When investing in a house in multiple occupation (HMO), you want to maximise the space you have to meet local standards and be more attractive to potential tenants. Understanding how you can make changes and plan your development to increase space ensures your HMO is appealing, modern and functional.
When planning an HMO development, the best advice we can give you is to maximise the space in as many rooms as possible, allowing you to incorporate multiple en-suites into your designs. Rooms with an en-suite are preferable for both students and working professionals. They provide extra luxe and privacy for people who want access to a shower or toilet at any time.
During the planning of your property development, pay close consideration to the minimum room size for your square meter; your en-suite is not included in this calculator. So, don’t try and put an en-suite in a room which will become borderline too small as this could leave you breaking the rules or creating a space that is unappealing to potential renters.
Make sure you get the most out of ‘wasted space!’ Pay close attention to how you can redesign cupboards and cloakrooms to help maximise your HMO.
One way you can maximise your space for an en-suite is to make use of cloakrooms. When converting downstairs rooms into extra bedrooms, you can make use of these spaces and deep cupboards that will no longer be needed. Carefully consider ways to utilise this space to add an en-suite (or even more room in a bedroom).
When planning the layout of the bedrooms in your HMO, I will always suggest using the dead space behind doors; these spaces are perfect for wardrobes to allow more space for furniture in the rest of the room.
Similarly, built-in wardrobes and storage are ideal for reducing the amount of space occupied by them, allowing the room to appear larger and more spacious. Taking the time to create unique, bespoke storage for every room will pay off in the end when tenants are appealed to both their modern look and space-saving benefits.
When considering the placement of other furniture like beds, bedside tables and drawers, play around with their placement until you find something which makes the room look bigger. Tucking single or double beds against a wall can open up space, mounting TVs on the wall gets rid of the need for console tables, and the built-in wardrobes may remove the need for a chest of drawers altogether. Once you have considered one room, it will be easier to implement a plan in the remaining rooms of your HMO.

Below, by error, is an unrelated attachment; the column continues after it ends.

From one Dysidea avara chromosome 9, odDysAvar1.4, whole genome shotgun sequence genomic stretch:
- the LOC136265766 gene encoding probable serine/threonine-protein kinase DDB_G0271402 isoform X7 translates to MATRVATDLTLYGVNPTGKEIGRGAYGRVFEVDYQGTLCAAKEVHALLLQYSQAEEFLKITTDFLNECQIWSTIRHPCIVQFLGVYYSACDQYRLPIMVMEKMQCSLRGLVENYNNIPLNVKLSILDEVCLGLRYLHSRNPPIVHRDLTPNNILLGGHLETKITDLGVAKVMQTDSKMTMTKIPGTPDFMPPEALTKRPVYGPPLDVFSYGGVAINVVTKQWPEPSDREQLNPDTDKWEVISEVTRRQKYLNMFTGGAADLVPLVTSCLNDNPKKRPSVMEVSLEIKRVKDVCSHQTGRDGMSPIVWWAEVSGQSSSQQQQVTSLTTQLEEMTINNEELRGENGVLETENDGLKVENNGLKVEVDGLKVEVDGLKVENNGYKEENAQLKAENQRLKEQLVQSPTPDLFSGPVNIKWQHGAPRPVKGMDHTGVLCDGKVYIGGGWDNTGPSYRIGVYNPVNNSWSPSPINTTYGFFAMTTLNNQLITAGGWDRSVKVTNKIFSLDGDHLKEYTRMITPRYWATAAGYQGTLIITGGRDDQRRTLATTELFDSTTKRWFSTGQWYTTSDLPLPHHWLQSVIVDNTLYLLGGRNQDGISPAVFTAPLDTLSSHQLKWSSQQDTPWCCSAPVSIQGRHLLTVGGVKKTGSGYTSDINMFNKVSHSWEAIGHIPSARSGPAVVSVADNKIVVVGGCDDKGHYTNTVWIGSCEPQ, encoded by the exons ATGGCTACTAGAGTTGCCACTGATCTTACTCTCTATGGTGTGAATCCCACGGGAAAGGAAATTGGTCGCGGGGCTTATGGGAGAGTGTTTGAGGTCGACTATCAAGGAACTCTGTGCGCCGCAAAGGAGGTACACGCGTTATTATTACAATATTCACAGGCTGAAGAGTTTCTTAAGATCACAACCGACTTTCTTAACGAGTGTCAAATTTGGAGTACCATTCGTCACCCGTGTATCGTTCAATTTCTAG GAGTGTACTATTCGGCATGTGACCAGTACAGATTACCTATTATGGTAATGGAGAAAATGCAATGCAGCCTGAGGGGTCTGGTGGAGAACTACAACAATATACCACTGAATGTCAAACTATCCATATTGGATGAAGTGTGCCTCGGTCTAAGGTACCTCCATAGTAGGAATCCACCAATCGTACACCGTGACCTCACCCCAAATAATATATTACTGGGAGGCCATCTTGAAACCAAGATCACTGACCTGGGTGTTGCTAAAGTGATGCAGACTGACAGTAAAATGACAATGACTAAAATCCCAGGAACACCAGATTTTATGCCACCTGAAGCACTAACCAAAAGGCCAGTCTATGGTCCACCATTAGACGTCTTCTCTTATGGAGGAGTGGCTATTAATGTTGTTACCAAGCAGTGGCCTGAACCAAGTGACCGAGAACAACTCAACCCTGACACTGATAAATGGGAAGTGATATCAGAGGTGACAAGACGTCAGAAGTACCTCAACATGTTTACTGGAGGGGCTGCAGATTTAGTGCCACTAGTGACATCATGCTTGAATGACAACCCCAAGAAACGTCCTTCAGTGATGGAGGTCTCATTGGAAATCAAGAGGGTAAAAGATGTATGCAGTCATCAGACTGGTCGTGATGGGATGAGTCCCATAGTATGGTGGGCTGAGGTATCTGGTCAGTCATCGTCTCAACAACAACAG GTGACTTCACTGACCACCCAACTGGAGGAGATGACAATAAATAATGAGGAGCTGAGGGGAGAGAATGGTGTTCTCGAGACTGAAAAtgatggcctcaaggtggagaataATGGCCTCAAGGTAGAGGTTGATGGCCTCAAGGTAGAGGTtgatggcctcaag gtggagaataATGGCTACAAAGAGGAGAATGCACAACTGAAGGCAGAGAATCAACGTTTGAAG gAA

In my opinion, hallways are a ‘waste of space!’ Instead, property developers can pull a doorframe or wall back into the hallway a meter or two to maximise the space in the bedrooms. This can make the room itself bigger to meet the local size standards or provide more space for a modern, spacious en-suite. Make sure you don’t overdo it and consider how the hallway will look afterwards – you don’t want tenants to feel claustrophobic when reaching the top of the stairs.
Like moving door frames, you can also move walls into larger rooms such as the kitchen to maximise the space in new downstairs bedrooms. Large, spacious kitchens are a great way to provide a social space for tenants, but consider if you could reduce this space by a couple of meters and still retain a friendly, open area. This will allow you to grow bedroom space and potentially bring in an en-suite into a room it could never have fit into before.
It is crucial to think about the practicality of all your tenants living within your HMO. Is it able to support all their washing, cooking and heating needs?
When planning your HMO development, you will also need to consider your boiler system. If every tenant wants a shower at the same time, your boiler needs to be up to the task. Consider whether your boiler system needs upgrading and prioritise this as it will save you time, energy and money in the future. You also need to think about how you will incorporate the boiler into your plans. The best way to maximise space is to integrate the boiler system into the surrounding furniture or installations. For example, a boiler can be hidden stylishly in a kitchen cupboard without sticking out like a sore thumb or taking up space elsewhere.
Also, you need to think about your water system. Like the boiler, it needs to go somewhere where it is accessible and easily slotted away out of sight and not in the way of creating more room space. Think about rooms where there are small, odd corners due to moving walls or adding en-suites. You can get tall cylinder water systems that can easily slot into these spaces and make use of this dead space.
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